Volume 13, Issue 2, 2013
Ever the Twain shall Meet? Chomsky and Wittgenstein on Linguistic Competence
It is a dominant view in the philosophical literature on the later Wittgenstein that Chomsky’s approach to the investigation of natural language stands in stark contrast to Wittgenstein’s, and that their respective conceptions of language and linguistic understanding are irreconcilable. The aim in this paper is to show that this view is largely incorrect and that the two approaches to language and its use are indeed compatible, notwithstanding their distinctive foci of interest. The author argues that there is a signifi cant correspondence in at least five different areas of their work, and that once we pay attention to these there will be less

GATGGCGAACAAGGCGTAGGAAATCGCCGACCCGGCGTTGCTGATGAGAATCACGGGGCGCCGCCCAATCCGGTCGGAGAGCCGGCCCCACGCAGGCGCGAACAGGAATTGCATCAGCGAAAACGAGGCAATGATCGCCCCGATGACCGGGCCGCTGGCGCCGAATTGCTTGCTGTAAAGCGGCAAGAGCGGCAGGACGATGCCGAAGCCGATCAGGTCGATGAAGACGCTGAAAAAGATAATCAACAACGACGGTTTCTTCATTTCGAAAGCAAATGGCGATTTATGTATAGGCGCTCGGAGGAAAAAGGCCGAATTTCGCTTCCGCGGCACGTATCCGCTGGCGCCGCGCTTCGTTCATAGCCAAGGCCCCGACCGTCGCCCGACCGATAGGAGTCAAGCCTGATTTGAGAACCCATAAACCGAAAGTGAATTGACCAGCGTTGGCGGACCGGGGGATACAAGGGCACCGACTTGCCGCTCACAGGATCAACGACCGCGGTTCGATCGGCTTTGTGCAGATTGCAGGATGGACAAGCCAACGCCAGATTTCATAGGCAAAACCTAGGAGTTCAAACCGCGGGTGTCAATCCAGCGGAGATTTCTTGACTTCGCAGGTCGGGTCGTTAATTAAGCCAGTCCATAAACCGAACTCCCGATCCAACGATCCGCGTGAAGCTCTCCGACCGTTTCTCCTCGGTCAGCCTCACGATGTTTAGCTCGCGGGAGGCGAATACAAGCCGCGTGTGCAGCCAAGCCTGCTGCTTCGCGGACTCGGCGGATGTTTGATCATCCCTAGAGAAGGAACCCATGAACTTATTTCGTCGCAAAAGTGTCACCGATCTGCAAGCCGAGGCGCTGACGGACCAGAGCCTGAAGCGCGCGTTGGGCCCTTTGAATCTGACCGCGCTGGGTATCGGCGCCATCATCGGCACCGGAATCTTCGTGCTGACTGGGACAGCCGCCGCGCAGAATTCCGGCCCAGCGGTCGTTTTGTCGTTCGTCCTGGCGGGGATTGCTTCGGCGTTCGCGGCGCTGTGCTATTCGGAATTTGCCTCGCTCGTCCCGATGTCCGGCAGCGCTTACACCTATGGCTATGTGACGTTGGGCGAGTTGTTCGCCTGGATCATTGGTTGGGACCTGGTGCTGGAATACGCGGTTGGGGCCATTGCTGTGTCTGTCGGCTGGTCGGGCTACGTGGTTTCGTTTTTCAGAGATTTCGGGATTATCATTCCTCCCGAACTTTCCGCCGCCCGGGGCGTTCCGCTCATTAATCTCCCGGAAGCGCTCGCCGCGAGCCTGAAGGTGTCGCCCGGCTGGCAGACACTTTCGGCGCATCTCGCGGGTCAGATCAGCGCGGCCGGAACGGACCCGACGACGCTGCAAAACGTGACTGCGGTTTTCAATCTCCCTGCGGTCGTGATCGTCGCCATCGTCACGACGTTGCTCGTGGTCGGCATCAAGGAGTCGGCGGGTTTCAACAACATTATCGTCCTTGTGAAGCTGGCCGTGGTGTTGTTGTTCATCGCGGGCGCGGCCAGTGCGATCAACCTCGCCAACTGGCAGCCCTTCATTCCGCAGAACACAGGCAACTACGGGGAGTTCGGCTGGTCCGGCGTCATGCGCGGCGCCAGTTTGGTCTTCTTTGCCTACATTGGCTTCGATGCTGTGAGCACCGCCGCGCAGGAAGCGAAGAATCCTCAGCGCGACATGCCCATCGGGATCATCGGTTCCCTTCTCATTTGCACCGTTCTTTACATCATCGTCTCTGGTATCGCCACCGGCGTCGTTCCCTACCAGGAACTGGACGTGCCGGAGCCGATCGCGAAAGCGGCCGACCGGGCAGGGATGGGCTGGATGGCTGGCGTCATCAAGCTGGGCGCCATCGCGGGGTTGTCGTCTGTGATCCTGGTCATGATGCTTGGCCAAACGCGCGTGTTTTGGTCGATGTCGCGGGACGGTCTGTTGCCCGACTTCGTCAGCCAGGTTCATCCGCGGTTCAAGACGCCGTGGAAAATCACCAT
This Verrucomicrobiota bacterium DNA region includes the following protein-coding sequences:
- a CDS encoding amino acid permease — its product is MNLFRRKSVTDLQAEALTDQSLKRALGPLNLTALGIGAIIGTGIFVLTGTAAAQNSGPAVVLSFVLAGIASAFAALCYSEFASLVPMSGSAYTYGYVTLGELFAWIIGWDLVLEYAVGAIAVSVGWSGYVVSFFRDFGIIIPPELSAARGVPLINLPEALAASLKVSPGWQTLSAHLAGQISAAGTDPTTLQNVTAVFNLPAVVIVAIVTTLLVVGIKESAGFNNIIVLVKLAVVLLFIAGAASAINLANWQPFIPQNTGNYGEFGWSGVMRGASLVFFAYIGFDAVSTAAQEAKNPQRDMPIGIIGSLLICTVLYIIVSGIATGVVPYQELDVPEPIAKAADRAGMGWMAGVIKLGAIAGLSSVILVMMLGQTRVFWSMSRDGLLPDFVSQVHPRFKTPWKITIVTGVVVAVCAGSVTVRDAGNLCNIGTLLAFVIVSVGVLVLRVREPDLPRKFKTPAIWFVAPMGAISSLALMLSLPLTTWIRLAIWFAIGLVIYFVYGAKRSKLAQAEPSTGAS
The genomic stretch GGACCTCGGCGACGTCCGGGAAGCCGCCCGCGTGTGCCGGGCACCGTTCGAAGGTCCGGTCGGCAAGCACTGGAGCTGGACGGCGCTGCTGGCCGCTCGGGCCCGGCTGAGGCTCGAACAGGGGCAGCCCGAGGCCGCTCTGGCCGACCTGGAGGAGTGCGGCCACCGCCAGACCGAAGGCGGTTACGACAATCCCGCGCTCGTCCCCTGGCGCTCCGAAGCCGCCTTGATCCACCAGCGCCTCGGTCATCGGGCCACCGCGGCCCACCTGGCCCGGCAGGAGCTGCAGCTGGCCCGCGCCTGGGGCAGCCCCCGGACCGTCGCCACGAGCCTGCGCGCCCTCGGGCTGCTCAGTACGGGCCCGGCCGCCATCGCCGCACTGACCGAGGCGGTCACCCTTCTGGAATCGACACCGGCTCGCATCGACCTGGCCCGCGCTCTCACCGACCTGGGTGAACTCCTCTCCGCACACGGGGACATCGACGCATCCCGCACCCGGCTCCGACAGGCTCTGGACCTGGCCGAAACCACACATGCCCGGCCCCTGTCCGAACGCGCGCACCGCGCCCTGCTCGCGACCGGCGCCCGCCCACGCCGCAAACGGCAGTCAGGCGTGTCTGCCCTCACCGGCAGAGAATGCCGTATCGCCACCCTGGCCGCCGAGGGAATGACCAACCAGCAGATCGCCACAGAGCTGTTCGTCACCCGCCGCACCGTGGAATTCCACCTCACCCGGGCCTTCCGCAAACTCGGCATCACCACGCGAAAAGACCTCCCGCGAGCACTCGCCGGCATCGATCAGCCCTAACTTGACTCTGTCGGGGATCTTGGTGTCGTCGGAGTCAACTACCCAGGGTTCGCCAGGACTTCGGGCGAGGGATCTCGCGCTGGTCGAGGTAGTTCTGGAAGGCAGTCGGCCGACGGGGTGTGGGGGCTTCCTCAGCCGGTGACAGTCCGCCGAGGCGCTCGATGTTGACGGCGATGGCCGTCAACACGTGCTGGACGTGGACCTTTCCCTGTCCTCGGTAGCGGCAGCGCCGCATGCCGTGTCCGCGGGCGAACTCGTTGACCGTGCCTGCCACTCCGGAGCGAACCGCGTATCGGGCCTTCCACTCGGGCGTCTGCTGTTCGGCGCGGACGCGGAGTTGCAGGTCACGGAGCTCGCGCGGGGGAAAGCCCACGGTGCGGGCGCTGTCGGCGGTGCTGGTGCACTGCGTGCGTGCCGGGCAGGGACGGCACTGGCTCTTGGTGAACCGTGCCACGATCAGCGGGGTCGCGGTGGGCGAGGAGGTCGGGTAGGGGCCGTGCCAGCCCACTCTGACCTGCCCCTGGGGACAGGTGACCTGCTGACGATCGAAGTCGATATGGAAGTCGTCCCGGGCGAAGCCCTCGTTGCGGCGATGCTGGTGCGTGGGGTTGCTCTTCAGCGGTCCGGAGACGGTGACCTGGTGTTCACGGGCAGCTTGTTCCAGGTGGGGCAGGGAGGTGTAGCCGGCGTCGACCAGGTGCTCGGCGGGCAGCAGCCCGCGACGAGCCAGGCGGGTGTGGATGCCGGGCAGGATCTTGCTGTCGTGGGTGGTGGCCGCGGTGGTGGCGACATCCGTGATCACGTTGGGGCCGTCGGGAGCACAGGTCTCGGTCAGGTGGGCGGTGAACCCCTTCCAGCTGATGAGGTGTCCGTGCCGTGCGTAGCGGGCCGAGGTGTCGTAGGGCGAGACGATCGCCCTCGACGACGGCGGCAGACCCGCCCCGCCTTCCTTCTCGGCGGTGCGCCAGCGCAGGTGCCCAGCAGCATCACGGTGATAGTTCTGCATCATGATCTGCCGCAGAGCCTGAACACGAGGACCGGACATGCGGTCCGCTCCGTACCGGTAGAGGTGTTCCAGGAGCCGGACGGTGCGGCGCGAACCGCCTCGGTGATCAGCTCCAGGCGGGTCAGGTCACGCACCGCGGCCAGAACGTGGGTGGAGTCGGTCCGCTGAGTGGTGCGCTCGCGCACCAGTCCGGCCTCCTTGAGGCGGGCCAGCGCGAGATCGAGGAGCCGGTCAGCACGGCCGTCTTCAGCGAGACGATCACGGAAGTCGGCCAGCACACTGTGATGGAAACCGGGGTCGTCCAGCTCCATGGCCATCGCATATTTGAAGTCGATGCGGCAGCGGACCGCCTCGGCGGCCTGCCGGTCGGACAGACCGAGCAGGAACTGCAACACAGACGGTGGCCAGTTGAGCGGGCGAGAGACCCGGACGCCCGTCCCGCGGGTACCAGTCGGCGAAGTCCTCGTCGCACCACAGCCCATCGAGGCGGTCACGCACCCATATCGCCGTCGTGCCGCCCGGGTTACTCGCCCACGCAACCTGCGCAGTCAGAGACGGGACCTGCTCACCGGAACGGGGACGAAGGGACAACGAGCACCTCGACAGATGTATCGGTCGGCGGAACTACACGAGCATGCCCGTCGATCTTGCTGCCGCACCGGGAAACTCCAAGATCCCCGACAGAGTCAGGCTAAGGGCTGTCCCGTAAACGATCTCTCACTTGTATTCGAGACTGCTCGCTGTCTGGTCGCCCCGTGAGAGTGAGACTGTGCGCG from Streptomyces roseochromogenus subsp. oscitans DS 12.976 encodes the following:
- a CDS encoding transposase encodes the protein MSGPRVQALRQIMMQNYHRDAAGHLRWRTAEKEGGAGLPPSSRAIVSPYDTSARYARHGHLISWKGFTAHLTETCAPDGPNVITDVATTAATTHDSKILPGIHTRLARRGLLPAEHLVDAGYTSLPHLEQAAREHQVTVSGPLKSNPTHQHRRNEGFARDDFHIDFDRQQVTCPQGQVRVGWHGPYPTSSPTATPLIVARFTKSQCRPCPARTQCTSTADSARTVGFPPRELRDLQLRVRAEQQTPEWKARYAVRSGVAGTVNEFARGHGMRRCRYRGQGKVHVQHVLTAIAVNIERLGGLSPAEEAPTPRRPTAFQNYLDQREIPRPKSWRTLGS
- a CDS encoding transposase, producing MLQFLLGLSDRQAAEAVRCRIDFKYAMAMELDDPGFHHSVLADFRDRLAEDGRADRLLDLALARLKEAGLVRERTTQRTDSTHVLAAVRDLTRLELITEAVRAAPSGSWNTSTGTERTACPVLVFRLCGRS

temptation to see Wittgenstein and Chomsky as enemies.